2

So I know that using dictionary form verb ようになりました means I started to do this thing that I didn't do before. But what would happen if I put it in present tense with ようになります would that be wrong? Would that mean something else? On this website that describes how the structure works it describes it as ようになる which is plain present tense but then all of the example sentences use ようになりました. Why is it in past tense? Isn't it describing the current state of things?

1

The short answer is: "Because 「~~ようになる」 refers to a future event."

That is exctly how the "present" tense works in many cases in Japanese. 「[大学]{だいがく}に[行]{い}きます。」 means "I will be attending college." In other words, that is something a high school kid would say. If you were already a college student, you would most invariably say 「大学に行っています。」.

「がんばれば、[日本語]{にほんご}が[話]{はな}せるようになる(or なります)。」

This sentence is talking about the future. ⇒ "You will be able to speak Japanese if you study hard."

If you became able to speak it at some point in the past (and you can still speak it presently), you would say:

「(2[年]{ねん}くらい[前]{まえ}に)日本語が話せるようになった(or なりました)。」

The state of "being able to speak Japanese" continues on up to the present moment, but the present moment is not when it occured. It was "two years ago", "ten years ago", etc.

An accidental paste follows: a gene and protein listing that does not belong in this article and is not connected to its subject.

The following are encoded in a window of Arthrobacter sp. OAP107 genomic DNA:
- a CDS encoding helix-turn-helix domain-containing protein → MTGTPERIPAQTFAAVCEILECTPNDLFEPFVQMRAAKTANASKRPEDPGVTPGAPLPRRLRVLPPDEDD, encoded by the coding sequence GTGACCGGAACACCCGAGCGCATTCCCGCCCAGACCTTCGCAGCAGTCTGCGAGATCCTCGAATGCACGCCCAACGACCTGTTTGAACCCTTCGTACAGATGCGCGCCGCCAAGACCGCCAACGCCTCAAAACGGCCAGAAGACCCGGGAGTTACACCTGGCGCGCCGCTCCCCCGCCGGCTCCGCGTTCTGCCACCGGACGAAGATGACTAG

This is why we use the "past" tense in Japanese.

  • 1
    does that last sentence mean "about two years ago I became able to speak Japanese"? – Lubed Up Slug May 29 '15 at 13:58
  • That's how I read it. – dotnetN00b May 29 '15 at 14:36
0

Isn't [〜ようになる] describing the current state of things?

In fact, it isn't.

なる is acting as a "state-change" verb here (瞬間動詞 "instantaneous verb" in the Japanese literature, often referred to as "punctual verb" in English literature). When you use it in past tense, that means the state has changed (and it is implied that you are currently in it, though that implication can be canceled).

できるようになった。
Lit. "I became able to do it."

If you want to directly say you're in the state, you can say なっている. However, it puts a weird emphasis on the state of "having become able to do it" -- why not just say "I am able to do it" (できる)? In most cases the reason you're using 〜ようになる in the first place is to highlight the change, not the current state. So I think it's probably more common to use 〜た as opposed to 〜ている in the case of 〜ようになる. (Side note: なる does seem to be able to double as a 継続動詞 "durative verb" here, meaning なっている can also refer to you being in the process of changing state.)

If you use the plain form, the most likely semantics is future time. A habitual reading is also possible but that seems pretty marginal with 〜ようになる without significant context.

  • The 瞬間動詞/継続動詞 claims are a bit suspect I think, but I don't think this answer is egregiously wrong at least. – Darius Jahandarie May 29 '15 at 8:30

Your Answer

By clicking “Post Your Answer”, you agree to our terms of service, privacy policy and cookie policy

Not the answer you're looking for? Browse other questions tagged or ask your own question.